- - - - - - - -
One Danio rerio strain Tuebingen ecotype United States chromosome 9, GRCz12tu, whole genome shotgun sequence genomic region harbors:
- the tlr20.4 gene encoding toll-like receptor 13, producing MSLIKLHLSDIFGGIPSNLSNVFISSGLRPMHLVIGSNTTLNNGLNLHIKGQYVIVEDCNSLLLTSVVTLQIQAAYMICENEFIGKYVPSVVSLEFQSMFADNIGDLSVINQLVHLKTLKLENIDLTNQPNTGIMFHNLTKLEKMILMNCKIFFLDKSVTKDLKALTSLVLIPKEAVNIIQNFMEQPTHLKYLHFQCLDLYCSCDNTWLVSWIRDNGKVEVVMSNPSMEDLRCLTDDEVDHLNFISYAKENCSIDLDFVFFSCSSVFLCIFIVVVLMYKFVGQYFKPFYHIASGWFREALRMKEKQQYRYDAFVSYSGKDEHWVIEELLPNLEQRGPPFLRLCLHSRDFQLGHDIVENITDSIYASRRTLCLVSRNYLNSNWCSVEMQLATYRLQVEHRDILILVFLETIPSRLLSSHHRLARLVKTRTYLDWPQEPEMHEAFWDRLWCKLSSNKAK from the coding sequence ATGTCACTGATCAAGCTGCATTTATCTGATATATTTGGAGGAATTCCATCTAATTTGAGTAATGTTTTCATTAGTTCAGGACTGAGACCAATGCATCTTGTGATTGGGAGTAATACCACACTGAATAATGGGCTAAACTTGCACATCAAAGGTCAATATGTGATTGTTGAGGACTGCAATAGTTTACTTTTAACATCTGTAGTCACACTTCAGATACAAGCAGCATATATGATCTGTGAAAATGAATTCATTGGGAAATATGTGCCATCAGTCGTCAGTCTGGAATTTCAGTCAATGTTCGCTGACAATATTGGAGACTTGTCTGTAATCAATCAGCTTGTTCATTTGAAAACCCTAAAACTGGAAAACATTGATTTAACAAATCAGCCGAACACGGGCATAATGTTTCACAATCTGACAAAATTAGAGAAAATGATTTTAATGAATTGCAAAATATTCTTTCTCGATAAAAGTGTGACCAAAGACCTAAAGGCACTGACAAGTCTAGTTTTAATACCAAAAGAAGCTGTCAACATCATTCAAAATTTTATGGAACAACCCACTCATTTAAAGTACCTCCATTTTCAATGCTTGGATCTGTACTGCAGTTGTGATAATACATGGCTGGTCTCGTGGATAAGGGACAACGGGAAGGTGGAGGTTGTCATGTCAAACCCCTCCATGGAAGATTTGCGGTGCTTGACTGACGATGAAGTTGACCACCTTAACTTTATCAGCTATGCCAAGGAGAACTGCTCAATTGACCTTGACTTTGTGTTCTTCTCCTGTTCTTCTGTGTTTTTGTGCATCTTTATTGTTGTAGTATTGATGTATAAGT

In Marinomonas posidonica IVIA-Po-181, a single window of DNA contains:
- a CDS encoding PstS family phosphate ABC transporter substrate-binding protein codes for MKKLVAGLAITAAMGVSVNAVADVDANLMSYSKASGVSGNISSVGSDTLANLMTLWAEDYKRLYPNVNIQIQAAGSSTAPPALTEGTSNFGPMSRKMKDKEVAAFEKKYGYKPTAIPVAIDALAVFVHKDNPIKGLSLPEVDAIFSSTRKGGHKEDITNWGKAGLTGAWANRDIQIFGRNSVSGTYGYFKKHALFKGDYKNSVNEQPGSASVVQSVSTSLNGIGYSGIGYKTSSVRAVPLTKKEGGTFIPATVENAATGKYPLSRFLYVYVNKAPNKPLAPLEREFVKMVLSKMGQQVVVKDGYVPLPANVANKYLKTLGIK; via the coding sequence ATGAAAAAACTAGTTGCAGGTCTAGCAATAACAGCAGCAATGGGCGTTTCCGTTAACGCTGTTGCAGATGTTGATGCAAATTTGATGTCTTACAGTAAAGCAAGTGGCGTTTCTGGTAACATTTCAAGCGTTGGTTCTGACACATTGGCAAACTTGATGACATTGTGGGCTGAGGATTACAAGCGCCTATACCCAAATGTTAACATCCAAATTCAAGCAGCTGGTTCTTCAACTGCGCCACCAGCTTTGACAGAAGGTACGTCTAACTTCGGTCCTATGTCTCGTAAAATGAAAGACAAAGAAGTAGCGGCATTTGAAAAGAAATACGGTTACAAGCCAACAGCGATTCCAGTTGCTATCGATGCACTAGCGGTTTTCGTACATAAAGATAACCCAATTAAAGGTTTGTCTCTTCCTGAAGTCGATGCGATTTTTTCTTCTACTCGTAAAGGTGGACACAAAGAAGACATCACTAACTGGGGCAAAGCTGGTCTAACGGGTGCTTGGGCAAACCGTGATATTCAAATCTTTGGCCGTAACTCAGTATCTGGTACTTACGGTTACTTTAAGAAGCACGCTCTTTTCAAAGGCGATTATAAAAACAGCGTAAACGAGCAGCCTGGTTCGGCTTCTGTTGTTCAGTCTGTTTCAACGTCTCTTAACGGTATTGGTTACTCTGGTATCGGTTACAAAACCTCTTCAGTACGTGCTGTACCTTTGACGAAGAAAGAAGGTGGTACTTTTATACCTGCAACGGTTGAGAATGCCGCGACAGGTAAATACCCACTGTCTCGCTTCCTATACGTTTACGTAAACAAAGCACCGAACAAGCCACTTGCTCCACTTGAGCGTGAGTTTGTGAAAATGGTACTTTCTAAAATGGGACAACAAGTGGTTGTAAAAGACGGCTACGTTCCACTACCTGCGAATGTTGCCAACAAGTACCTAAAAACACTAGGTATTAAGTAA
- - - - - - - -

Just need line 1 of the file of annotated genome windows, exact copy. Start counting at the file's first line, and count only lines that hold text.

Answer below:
One Danio rerio strain Tuebingen ecotype United States chromosome 9, GRCz12tu, whole genome shotgun sequence genomic region harbors: